More Means Less

7 Lessons From A Golf Marathon

The other day, feeling immortal, I played 69 holes in one day, almost four times around a very sturdy golf course in Connecticut—for charity. I played as a twosome, that is, I played two balls on every hole. One was white, one was yellow. I played ready golf. If, for example, the white ball made 4 on the hole before and the yellow ball made 5, but I pulled the yellow ball out of my pocket first, I went ahead and hit it. That worked. Here’s what else I learned.


So that’s what they mean by swinging easy!

So that’s what they mean by swinging easy!
When you make it a point to “save yourself” for all those shots and swing at a 3/4 effort to avoid serious injury, your ball-striking improves. Shots are more solid, and longer. I know, I know, you’ve heard this before. But knowing it and experiencing it are two different things. I don’t know one amateur golfer who swings within himself like this. (OK, maybe my friend Friedman, but he went to Harvard.) Most of us flail as hard as we can. Before the marathon when I thought I was swinging easy I was only thinking easy but swinging hard. When I said, “OK, I’ll just bunt it,” it worked!
Most people waste a lifetime on the green. None of the eight golfers who played in this thing marked their golf ball after reaching the green. Most never removed the flagstick. One guy made 19 birdies that way. Evidence enough that marking, cleaning, and lining up the logo of your golf ball is nearly pointless. If you just enjoy the ritual, fine, but don’t get more involved in your routine than you are in the target. Removing the pin, well, that’s a rule—but one we could do without. I’m just saying.
When you hit some 660 shots over the course of 11 hours, as we did, you don’t fall in love with any of them. You also don’t despair over any of them. Normally, I develop an extended relationship with shots. I talk to them. I introduce them to other people. I’m grateful for them or resentful of them. When there’s no time for such bonding, they’re simply shots. Very freeing. And I think they treat you better, too.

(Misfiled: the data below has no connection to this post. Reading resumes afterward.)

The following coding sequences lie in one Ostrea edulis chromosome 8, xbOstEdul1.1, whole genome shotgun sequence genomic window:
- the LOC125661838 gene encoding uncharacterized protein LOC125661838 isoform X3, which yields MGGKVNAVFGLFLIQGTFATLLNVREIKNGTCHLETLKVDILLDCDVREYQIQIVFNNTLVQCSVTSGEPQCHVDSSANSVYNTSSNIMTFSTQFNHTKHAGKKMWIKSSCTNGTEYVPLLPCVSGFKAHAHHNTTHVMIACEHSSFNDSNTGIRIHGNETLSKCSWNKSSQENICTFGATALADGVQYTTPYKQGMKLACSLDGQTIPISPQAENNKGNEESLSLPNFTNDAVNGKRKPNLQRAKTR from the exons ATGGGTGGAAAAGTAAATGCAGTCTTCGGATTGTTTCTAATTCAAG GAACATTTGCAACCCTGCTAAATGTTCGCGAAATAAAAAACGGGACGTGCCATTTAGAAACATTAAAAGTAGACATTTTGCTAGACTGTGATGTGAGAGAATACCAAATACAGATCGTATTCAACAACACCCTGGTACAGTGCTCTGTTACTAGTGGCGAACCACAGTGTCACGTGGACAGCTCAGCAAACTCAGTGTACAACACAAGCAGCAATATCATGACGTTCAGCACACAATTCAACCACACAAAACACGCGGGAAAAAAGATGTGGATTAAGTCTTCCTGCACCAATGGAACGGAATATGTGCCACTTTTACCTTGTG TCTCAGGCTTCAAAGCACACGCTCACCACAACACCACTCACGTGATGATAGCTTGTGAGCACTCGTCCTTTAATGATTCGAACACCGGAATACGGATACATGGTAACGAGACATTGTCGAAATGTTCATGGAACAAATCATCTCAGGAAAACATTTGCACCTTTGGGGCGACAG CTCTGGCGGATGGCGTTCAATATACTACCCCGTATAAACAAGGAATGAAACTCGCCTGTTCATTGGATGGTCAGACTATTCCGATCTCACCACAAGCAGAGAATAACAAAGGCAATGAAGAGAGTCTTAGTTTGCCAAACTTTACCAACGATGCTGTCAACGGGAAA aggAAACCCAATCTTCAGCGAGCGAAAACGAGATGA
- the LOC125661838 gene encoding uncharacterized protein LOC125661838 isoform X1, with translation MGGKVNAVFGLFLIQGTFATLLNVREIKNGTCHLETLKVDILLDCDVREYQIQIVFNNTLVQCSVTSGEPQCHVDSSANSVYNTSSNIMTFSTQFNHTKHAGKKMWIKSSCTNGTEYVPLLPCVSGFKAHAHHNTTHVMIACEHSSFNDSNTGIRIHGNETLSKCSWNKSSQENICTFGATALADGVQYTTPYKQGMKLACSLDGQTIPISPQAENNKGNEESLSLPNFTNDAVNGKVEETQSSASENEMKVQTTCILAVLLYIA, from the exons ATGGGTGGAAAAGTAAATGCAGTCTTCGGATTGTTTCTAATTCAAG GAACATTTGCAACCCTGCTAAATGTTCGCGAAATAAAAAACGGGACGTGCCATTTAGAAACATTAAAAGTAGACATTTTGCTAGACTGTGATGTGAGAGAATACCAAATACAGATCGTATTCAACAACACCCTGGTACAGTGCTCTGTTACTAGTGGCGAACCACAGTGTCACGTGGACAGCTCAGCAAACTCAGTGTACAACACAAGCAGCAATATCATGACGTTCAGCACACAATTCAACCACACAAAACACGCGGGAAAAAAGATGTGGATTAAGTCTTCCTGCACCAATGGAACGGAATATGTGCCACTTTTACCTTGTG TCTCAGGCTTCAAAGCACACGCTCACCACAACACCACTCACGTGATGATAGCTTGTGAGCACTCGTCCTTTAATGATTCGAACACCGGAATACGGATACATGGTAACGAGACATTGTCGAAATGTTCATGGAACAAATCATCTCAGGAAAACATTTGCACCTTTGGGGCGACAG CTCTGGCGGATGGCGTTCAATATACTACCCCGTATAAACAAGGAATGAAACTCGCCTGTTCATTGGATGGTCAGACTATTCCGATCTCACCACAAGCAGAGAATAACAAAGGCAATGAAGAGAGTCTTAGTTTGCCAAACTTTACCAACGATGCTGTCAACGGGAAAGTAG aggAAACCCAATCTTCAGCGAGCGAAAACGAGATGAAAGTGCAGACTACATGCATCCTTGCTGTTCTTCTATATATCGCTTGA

You know how people say, just when you’re ball hits a rock and kicks sideways into a water hazard, “The breaks tend to even out?” Well, over the course of this many shots, breaks do even out. Wind gusts help and hurt. Bounces go into bunkers and around them. Putts drop when they shouldn’t and don’t when they should. No one’s out to get you.
Counterintuitive here, but hurrying through a golf marathon doesn’t work. It just creates more shots. If you play at a brisk, un-frantic pace (from 2:15 to 3:15 for 18 holes that day, depending on course traffic) you’ll find a productive rhythm. Rushing around, hitting shots or putts before you’ve even considered what you’re doing….doesn't work. But neither does distracting yourself with unnecessary analysis that makes your target a second thought. Think of a hockey player lining up a slap shot. Gotta get set. Also gotta get going....
The tour pros may aim for them, but chops like us should remember that they are shot- and time-consuming monsters. There’s finding a rake, pretending it’s on a tee or in the middle of a dollar bill or whatever your pro said, raking, cleaning off your cleats….Ugh. Bunkers are like confessionals. Too much to think about. Penance included. Keep away!!
You kind of have to take a cart in this type of event, which made the walking—between cart and fairway, on the fairway, or from green to cart, all the sweeter. It was time to take a breath, smell the cut grass, look forward to the next easy swing. It made it fun. Think of that.